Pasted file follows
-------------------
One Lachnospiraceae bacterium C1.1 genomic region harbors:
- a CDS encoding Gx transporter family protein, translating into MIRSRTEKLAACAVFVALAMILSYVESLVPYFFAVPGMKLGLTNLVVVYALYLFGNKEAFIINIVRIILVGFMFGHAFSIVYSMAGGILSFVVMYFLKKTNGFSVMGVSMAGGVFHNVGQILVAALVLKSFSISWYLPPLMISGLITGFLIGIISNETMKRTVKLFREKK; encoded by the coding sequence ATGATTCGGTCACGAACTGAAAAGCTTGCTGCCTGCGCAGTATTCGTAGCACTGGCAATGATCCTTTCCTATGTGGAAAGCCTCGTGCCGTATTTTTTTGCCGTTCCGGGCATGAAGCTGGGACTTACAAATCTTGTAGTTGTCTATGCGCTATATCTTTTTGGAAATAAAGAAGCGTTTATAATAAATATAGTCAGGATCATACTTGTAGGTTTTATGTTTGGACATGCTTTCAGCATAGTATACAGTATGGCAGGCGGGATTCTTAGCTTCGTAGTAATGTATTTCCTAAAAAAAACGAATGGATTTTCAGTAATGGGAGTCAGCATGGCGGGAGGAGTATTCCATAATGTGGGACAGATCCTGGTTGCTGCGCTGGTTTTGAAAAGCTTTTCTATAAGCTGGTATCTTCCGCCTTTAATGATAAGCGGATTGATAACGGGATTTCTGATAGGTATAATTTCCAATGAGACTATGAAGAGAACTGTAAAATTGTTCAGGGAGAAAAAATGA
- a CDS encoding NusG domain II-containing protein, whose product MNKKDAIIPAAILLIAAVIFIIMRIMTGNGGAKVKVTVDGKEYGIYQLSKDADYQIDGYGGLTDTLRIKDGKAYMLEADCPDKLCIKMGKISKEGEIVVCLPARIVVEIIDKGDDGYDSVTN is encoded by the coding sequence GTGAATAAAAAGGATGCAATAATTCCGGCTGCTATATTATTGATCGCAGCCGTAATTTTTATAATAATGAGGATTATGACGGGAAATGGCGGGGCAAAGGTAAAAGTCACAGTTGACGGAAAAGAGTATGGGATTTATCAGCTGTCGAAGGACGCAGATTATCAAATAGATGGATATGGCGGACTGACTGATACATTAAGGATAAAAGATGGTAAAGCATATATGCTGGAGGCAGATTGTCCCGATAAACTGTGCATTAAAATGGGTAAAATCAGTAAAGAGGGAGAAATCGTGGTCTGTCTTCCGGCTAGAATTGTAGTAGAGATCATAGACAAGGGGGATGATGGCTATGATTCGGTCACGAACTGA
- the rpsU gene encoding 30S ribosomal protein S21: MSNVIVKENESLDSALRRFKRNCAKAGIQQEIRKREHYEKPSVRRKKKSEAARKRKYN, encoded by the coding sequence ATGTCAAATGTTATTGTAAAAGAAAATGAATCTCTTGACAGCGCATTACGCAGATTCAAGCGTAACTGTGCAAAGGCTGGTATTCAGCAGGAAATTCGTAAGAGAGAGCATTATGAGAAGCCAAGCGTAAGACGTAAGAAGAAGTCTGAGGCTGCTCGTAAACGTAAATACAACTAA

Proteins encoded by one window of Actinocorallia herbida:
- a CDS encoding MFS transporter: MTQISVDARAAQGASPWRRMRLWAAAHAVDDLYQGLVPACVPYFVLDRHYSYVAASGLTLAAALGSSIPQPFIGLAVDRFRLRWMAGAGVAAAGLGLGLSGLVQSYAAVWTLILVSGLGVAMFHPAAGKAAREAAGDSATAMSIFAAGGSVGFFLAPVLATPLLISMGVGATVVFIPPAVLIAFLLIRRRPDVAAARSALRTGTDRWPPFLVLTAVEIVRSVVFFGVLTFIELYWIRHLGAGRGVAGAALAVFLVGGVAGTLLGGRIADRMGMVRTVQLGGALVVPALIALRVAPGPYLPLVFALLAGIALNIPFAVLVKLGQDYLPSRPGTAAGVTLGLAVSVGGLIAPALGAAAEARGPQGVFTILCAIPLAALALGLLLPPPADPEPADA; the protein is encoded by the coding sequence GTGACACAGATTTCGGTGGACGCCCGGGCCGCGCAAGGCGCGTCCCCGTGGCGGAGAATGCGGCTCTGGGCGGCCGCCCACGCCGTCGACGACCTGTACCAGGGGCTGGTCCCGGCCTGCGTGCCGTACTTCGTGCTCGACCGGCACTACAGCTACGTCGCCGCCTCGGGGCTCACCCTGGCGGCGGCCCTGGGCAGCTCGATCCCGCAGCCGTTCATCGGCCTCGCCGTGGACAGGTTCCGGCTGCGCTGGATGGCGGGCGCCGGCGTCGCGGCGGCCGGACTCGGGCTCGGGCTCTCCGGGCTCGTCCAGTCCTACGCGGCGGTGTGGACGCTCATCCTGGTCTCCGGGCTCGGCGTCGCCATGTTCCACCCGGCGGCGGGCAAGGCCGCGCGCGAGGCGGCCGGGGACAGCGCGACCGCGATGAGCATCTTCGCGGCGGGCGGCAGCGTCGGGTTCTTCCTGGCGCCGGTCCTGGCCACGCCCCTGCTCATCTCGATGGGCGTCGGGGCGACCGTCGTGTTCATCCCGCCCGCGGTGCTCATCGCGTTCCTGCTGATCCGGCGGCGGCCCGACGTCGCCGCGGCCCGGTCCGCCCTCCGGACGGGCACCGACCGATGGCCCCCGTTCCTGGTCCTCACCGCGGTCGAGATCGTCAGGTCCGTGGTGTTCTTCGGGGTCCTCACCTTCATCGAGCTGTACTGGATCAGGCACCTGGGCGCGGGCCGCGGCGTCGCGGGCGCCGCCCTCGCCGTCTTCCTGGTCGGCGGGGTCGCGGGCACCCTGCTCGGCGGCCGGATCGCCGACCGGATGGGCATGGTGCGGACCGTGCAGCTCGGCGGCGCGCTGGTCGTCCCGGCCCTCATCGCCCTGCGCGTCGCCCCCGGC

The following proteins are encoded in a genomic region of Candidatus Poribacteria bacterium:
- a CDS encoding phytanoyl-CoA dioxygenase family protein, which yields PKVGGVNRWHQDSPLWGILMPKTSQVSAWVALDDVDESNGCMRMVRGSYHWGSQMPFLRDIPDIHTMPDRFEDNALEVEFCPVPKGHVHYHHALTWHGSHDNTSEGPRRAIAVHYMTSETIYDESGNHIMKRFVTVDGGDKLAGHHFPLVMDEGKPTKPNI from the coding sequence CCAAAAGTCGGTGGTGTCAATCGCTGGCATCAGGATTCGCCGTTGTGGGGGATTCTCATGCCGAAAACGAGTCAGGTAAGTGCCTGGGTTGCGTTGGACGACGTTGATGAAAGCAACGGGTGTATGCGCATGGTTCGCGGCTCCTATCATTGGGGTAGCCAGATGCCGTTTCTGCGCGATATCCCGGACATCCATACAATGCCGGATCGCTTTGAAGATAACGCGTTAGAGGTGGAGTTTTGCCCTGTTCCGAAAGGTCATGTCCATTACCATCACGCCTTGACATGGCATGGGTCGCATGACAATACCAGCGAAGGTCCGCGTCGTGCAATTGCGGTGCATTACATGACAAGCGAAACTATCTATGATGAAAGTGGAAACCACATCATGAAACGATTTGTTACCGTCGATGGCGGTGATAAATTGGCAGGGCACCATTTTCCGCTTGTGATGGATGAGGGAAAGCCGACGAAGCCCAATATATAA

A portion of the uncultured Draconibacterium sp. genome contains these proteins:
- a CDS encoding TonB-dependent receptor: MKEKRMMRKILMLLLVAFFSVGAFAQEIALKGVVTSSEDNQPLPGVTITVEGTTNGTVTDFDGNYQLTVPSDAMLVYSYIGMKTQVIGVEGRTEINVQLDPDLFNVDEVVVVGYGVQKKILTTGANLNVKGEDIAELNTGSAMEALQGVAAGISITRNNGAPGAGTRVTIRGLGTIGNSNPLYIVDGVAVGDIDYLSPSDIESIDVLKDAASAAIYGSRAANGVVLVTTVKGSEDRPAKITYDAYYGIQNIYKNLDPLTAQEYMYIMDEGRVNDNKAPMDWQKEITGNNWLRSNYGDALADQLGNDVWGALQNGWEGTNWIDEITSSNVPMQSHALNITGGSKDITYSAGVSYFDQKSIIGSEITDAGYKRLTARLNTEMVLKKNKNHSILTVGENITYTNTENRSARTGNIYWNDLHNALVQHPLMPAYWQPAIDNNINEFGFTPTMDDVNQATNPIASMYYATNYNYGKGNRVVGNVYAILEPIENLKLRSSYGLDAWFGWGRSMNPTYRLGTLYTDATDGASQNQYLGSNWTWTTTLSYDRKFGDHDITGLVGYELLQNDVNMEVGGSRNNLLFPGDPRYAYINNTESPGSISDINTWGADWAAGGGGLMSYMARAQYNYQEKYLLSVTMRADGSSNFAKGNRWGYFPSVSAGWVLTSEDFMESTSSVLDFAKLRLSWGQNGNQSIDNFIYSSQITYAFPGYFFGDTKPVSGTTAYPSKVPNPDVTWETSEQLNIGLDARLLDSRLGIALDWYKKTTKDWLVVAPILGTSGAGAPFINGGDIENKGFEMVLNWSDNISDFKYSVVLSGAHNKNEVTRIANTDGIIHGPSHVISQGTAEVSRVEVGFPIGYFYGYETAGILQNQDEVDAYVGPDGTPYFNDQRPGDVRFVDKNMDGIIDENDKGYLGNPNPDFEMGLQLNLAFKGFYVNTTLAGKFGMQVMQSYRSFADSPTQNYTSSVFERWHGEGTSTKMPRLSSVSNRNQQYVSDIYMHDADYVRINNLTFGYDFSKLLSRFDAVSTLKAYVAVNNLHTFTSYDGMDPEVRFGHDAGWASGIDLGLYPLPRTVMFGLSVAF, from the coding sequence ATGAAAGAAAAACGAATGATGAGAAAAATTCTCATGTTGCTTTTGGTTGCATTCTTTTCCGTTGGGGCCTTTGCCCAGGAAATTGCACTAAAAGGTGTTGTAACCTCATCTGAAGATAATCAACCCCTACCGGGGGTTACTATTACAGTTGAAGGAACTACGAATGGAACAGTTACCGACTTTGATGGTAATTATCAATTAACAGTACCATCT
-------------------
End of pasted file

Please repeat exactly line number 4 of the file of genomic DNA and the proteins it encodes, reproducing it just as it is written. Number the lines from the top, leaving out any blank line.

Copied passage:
- the rpsU gene encoding 30S ribosomal protein S21: MSNVIVKENESLDSALRRFKRNCAKAGIQQEIRKREHYEKPSVRRKKKSEAARKRKYN, encoded by the coding sequence ATGTCAAATGTTATTGTAAAAGAAAATGAATCTCTTGACAGCGCATTACGCAGATTCAAGCGTAACTGTGCAAAGGCTGGTATTCAGCAGGAAATTCGTAAGAGAGAGCATTATGAGAAGCCAAGCGTAAGACGTAAGAAGAAGTCTGAGGCTGCTCGTAAACGTAAATACAACTAA